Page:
Michael Munger on Violence in Sports

Michael Munger of Duke University talks with EconTalk host Russ Roberts about the role of formal rules and informal rules in sports. Many sports restrain violence and retaliation through formal rules while in others, protective equipment is used to reduce injury. In all sports, codes of conduct emerge to deal with violence and unobserved violations of formal rules. Munger explores the interaction of these forces across different sports and how they relate to insights of Coase and Hayek.

Betsey Stevenson and Justin Wolfers on Happiness and Money Being Correlated

Betsey Stevenson and Justin Wolfers, of the University of Michigan talk with EconTalk host Russ Roberts about their work on the relationship between income and happiness. They argue that there is a positive relationship over time and across countries between income and self-reported measures of happiness. The second part of the conversation looks at the recent controversy surrounding work by Reinhart and Rogoff on the relationship between debt and growth. Stevenson and Wolfers give their take on the controversy and the lessons for economists and policy-makers. This conversation was recorded shortly before Betsey Stevenson was nominated to the President’s Council of Economic Advisers.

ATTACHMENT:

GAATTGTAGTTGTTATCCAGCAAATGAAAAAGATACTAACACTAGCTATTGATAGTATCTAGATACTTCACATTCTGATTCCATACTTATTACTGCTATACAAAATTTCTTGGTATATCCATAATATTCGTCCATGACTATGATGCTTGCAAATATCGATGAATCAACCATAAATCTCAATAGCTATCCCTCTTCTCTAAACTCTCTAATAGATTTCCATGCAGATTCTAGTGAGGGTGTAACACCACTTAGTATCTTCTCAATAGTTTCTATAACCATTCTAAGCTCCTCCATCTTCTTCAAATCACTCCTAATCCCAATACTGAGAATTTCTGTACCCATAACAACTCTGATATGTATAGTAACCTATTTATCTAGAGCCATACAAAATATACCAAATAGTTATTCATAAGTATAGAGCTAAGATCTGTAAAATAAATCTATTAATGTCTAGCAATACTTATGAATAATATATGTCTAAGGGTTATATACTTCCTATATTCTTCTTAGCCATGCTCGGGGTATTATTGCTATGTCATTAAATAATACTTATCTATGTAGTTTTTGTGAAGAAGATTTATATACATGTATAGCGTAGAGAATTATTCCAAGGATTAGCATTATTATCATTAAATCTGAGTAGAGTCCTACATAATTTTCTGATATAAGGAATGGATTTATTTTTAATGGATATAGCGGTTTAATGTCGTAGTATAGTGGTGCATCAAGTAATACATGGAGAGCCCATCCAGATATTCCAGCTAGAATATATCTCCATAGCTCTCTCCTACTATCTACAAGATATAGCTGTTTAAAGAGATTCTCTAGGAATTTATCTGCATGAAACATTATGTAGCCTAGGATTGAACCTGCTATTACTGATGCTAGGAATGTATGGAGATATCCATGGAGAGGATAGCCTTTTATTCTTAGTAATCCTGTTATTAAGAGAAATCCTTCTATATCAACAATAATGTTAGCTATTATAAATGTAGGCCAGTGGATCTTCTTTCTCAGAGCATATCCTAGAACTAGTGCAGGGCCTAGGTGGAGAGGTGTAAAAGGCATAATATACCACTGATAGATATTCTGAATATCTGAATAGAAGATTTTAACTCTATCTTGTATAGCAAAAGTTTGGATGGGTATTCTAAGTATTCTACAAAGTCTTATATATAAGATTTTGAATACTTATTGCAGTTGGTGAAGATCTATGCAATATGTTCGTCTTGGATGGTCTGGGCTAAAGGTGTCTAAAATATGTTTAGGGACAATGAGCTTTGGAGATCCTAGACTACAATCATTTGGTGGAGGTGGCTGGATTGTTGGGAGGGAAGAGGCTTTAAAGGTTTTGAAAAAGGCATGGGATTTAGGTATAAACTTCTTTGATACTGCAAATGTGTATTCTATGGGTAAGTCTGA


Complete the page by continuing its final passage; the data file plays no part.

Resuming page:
Dan Pallotta on The Idiocy of Measuring Non-Profits by Their Overhead

Dan Pallotta, Chief Humanity Officer of Advertising for Humanity and author ofUncharitable talks with EconTalk host Russ Roberts about the ideas in his book. Pallotta argues that charities are deeply handicapped by their culture and how we view them. The use of overhead as a measure of effectiveness makes it difficult for charities to attract the best talent, advertise, and invest for the future. Pallotta advocates a new culture for non-profits that takes the best aspects of the for-profit sector to enhance the mission and effectiveness of charities.

First of all, this focus on costs and this focus on overhead eliminates any conversation about impact. So, we’re not having a conversation about how effective the organization actually is at solving problems. So, who cares if the overhead is low if no problem is getting solved? And really, who cares if the overhead is high if the problem is getting solved, because ultimately we want the problem to get solved?

 

Kevin Kelly on Productivity in the Internet Age